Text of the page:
Officially, Ford’s aim is to “return Lincoln to its original branding” and to “restore Lincoln to its luxury status.” We can put that in plainer English: Lincoln doesn’t sell enough cars, and hasn’t since the 1990s. When Ford started selling off its Premier Auto Group brands—Volvo, Jaguar, Land Rover, and Aston Martin—a few years ago, the primary aim was to raise cash before the financial storm that took down GM and Chrysler. The plan then and now was for Lincoln to be the division of Ford that sells luxury cars, bringing in profits and image for the Blue Oval.

Matt VanDyke tells us that Lincoln isn’t aiming to sell 250,000 cars—about what the big German players each did this year in the U.S.—overnight. The Lincoln Motor Company branding helps to reposition it, though. “We’re aiming to change from ‘smart luxury,’ ” VanDyke says, referring to the way Ford tried to portray Lincoln for the last decade or so as a brand selling cars based on price. “Lincoln will still be a good value, but we want to be considered in the same mindset as a Lexus or Mercedes-Benz,” cars that people want because of image or features first. “But for customers who want something different.”

2013 Lincoln MKZ

Can Lincoln Be a Premium Brand Without a Real Halo Product? 

Indeed, Lincoln does and will offer alternatives to Lexus and Benz in the biggest segments in the luxury market. The MKZ, MKX, and upcoming compact MKC crossover aim directly at the Lexus ES and RX, two sales behemoths. The difference between Lincoln and Lexus and Benz, though, is that the latter two brands have the LS and S-class, respectively. Those flagship sedans exist not just for sales—those are modest—but to justify the entire rest of the brands’ lineups. Sixty-thousand Americans bought a C-class in 2012 because it’s a Mercedes, and because Mercedes is the S-class.

But it would cost several billion dollars for Lincoln to develop a fully competitive, all-new flagship vehicle, and that’s not pocket change for any company. “Those conversations are fun to have,” VanDyke says, but for now, Lincoln is oriented toward on the existing core models. “We have to focus on re-launching the brand Lincoln for now. We’ll have four new products in the next four years. We have to re-establish MKS and MKX.” He also mentions a new product debuting at the Detroit show, which we know to be the Escape-derived crossover likely to be called the MKC. (Lincoln execs, like managers at any car company, would take issue with the word “derived,” but that’s the easiest way to describe “shares certain significant architectural components” for now. Except we just used all those extra words anyway. We digress.)

What Matt VanDyke didn’t talk about—but our insiders have—is that there’s an internal debate within Ford about using some of the Mustang’s architecture for a real-life, rear-wheel-drive Lincoln sedan. We’re hearing that it would be technologically difficult to build something larger than a Cadillac CTS or BMW 5-series, so you can wake up from dreams of a Lincoln in S-class territory. The political and financial challenges might be even bigger than the mechanical ones. All told, we’re not expecting this to happen.

Luxury car brands need great products and great image to be successful, and these days an automaker just isn’t considered premium if it’s not selling a true high-end, justifiably north-of-$70,000 luxury car. For evidence, just ask Acura, which is undergoing a reboot to now focus on younger, less-affluent buyers, or Infiniti, which thinks so little of its current image it just renamed every model in its lineup after a popular model it hasn’t made in over a decade.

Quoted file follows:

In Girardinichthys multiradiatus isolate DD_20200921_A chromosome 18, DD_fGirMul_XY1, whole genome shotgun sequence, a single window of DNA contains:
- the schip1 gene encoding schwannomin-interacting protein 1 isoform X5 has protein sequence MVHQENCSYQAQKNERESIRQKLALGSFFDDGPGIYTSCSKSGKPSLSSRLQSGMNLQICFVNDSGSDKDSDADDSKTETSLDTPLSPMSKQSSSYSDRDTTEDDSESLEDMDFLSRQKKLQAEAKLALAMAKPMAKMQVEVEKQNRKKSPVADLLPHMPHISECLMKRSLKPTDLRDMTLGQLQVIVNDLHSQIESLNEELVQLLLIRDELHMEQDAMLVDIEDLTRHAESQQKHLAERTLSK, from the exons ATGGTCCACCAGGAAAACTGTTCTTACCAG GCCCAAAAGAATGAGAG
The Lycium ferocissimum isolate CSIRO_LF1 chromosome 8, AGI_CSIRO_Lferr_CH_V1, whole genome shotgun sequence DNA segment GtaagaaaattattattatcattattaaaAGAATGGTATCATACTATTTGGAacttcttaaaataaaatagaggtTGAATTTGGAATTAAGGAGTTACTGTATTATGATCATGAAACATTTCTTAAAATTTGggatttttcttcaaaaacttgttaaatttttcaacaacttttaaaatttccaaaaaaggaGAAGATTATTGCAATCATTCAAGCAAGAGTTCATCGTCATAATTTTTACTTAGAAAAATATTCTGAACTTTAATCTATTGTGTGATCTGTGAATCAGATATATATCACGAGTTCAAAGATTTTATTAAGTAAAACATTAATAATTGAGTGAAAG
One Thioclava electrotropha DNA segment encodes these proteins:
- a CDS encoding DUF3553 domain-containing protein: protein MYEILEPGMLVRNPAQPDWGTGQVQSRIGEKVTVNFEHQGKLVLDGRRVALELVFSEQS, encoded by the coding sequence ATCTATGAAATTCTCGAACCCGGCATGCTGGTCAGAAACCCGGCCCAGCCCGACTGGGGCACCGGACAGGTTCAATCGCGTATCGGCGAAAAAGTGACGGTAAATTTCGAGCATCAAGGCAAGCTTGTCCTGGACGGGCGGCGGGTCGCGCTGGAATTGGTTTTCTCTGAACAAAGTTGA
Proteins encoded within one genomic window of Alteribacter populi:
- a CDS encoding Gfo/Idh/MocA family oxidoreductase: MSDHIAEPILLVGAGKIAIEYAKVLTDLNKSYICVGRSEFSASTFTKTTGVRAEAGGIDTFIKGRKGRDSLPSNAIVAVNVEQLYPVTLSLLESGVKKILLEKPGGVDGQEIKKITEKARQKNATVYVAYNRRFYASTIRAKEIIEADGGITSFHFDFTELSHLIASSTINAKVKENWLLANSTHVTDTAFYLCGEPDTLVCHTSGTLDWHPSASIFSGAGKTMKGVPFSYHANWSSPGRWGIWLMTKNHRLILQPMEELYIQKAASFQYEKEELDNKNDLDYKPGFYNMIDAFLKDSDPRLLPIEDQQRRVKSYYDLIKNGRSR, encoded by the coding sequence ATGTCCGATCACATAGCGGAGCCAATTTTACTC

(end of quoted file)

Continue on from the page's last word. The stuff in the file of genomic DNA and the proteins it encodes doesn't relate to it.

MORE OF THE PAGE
Lincoln is using this set of images for marketing. It’s not fair to put anything next to that ’61 Conti.

More Heritage, But Philosophical Rather than Retro

The situation, then, leaves us with mixed feelings about the repositioning of Lincoln and the new ad campaign. It’s really great to see older Lincolns on screen, from the Mark-series coupes to 1950s and ’60s Continentals. But they diminish the look of the MKZ sedan that appears elsewhere in the ad, not because it’s generic looking—that rear end is probably one of the most distinctive styling features on the road today—but because it’s almost impossible to compete with designs from the Golden Age of American cars.

Instead of trying to duplicate those by going retro in designs, we can expect the company to pull more from the philosophy of that era, VanDyke forecasts. “We want to capture the spirit of the older cars,” he explained, but “to show that Lincoln has always been innovative” and different. He talks about Burberry as a company that has done a great job of bringing its heritage into the modern era, and would similarly see Lincoln mix contemporary image with old-school class. We’ll see that not just through styling, but by Lincoln finally making a big play in social media and through some celebrity connections. (John Slattery, the actor who plays a charismatic white-haired, Scotch-swilling, womanizing ad exec on Mad Men isn’t coming back for more Lincoln work, unfortunately.)

2013 Lincoln MKZ AWD V6 – Instrumented Test
2013 Ford Fusion Hybrid – Instrumented Test
2013 Lexus ES350 – First Drive Review

Lincoln is still in the midst of a huge project to upgrade its dealer network, from improving physical showrooms to pushing dealerships to improve their level of service. VanDyke says this effort has come a long way and still has more to go, and he’s right to make it a priority—a reputation for hassle-free, accommodating service departments helped build Lexus’s reputation and fortunes in the 1990s. Dealers won’t be changing their signs to reflect “Lincoln Motor Company,” by the way. Although it would be hideously expensive, we’d rather see Ford foot the bill for the dealers to do this, as it’s a beachhead of brand image in the real world.